Is race keeping a brother and sister from attending the same school? That’s the question facing the Polk County School Board.
The students’ parents have been fighting for weeks to get their kids in the same magnet school. For the family, it’s not about race. They say it’s simply about keeping the family together. However, school officials say it’s more complicated than that.
Rising first grader Trip and soon-to-be kindergartener Katie should attend the same school under normal county policy. However, now that Trip has gotten into the top-notch magnet school Lincoln Avenue Academy, a technicality means Katie can’t go with him.
The issue is that Trip wasn’t enrolled in Lincoln Avenue last school year and rising kindergarteners can only attend the same school if their older sibling was enrolled the previous year. It’s a loophole that doesn’t affect many students, but it has the McLaughlins upset.
Polk County School Board Chair Kay Fields told 10 News, “To me, diversity is just as important as family, in my opinion. You look at Lincoln Academy. Lincoln Academy is in a black community. So, to me, that’s important. That’s a part of diversity, and I think we have to look at all of it.”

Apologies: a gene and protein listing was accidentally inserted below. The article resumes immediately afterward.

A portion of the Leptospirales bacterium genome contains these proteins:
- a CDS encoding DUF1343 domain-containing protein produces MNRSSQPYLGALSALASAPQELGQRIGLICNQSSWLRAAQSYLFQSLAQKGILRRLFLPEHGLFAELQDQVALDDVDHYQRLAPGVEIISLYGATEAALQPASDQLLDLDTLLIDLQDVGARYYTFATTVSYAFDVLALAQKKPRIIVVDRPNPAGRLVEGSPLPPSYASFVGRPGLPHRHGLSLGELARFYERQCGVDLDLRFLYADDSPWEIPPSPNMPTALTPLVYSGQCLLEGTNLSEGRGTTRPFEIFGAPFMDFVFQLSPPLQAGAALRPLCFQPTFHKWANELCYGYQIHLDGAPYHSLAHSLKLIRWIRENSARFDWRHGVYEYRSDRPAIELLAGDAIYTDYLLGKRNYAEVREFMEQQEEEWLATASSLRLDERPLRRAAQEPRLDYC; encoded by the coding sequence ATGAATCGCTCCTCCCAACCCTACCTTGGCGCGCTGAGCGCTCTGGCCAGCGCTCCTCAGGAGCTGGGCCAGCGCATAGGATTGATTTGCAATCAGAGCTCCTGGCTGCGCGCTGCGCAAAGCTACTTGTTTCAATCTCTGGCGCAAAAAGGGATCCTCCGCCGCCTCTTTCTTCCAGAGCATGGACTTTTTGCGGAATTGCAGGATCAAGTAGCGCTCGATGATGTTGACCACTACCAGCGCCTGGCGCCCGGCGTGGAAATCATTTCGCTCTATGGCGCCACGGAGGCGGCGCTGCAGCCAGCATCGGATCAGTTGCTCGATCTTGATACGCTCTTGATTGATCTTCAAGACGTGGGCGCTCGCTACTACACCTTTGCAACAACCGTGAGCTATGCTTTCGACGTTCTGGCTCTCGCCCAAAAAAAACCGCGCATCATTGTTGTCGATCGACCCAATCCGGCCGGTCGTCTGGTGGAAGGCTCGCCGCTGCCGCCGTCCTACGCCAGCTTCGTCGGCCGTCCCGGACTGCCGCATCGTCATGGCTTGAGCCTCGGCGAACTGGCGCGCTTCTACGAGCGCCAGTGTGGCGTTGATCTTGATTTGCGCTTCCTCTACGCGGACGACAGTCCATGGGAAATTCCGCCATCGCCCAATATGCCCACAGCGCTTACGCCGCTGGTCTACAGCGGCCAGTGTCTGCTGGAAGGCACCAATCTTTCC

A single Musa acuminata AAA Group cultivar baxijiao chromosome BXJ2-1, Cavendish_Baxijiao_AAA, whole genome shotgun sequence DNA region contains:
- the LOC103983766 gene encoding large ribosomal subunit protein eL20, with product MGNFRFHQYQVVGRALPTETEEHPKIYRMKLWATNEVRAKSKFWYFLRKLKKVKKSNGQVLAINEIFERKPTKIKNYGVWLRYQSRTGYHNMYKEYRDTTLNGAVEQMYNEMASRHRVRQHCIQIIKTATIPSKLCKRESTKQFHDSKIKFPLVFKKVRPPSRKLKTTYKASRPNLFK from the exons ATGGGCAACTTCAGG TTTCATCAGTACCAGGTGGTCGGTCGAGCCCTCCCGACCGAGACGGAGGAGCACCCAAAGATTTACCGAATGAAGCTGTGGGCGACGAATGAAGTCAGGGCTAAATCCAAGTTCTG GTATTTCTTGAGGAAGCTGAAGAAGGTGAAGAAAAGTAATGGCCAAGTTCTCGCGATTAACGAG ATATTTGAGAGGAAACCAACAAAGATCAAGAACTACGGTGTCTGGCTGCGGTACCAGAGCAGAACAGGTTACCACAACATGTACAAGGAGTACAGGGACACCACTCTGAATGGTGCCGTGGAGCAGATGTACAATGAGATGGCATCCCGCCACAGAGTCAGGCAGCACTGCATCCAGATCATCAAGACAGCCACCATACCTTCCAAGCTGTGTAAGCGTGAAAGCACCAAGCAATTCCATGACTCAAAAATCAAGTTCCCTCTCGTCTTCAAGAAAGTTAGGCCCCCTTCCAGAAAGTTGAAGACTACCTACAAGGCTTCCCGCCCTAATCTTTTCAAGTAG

Polk County magnet schools get federal money, in part, because they were designed to be racially diverse, and school officials say extending sibling preference beyond the current standards could cut into that necessary diversity by reducing the number of spaces available for minority students.
School official Carol Bridges told the board, “We continue to be scrutinized by the Office of Civil Rights and the Department of Justice to make sure we maintain that value [of diversity].”
Any changes to Polk County policies could trigger a review from the Department of Justice and the Department of Education’s Office of Civil Rights.